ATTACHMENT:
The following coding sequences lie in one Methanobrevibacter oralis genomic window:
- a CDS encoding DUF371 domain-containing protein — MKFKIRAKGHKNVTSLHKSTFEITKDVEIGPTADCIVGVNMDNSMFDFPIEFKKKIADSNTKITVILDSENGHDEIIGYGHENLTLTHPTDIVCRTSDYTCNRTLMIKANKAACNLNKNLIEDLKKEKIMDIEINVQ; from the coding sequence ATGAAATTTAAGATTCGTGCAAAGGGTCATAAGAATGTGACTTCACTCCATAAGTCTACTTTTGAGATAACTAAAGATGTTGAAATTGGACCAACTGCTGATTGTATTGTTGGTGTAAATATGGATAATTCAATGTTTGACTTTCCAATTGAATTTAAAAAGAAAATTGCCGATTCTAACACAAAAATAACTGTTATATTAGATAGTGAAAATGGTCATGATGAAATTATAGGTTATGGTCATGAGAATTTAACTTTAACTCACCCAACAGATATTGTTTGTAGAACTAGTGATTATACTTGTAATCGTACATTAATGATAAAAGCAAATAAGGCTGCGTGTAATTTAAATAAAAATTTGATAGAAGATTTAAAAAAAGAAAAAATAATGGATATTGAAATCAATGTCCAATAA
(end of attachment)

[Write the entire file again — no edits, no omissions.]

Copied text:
The following coding sequences lie in one Methanobrevibacter oralis genomic window:
- a CDS encoding DUF371 domain-containing protein — MKFKIRAKGHKNVTSLHKSTFEITKDVEIGPTADCIVGVNMDNSMFDFPIEFKKKIADSNTKITVILDSENGHDEIIGYGHENLTLTHPTDIVCRTSDYTCNRTLMIKANKAACNLNKNLIEDLKKEKIMDIEINVQ; from the coding sequence ATGAAATTTAAGATTCGTGCAAAGGGTCATAAGAATGTGACTTCACTCCATAAGTCTACTTTTGAGATAACTAAAGATGTTGAAATTGGACCAACTGCTGATTGTATTGTTGGTGTAAATATGGATAATTCAATGTTTGACTTTCCAATTGAATTTAAAAAGAAAATTGCCGATTCTAACACAAAAATAACTGTTATATTAGATAGTGAAAATGGTCATGATGAAATTATAGGTTATGGTCATGAGAATTTAACTTTAACTCACCCAACAGATATTGTTTGTAGAACTAGTGATTATACTTGTAATCGTACATTAATGATAAAAGCAAATAAGGCTGCGTGTAATTTAAATAAAAATTTGATAGAAGATTTAAAAAAAGAAAAAATAATGGATATTGAAATCAATGTCCAATAA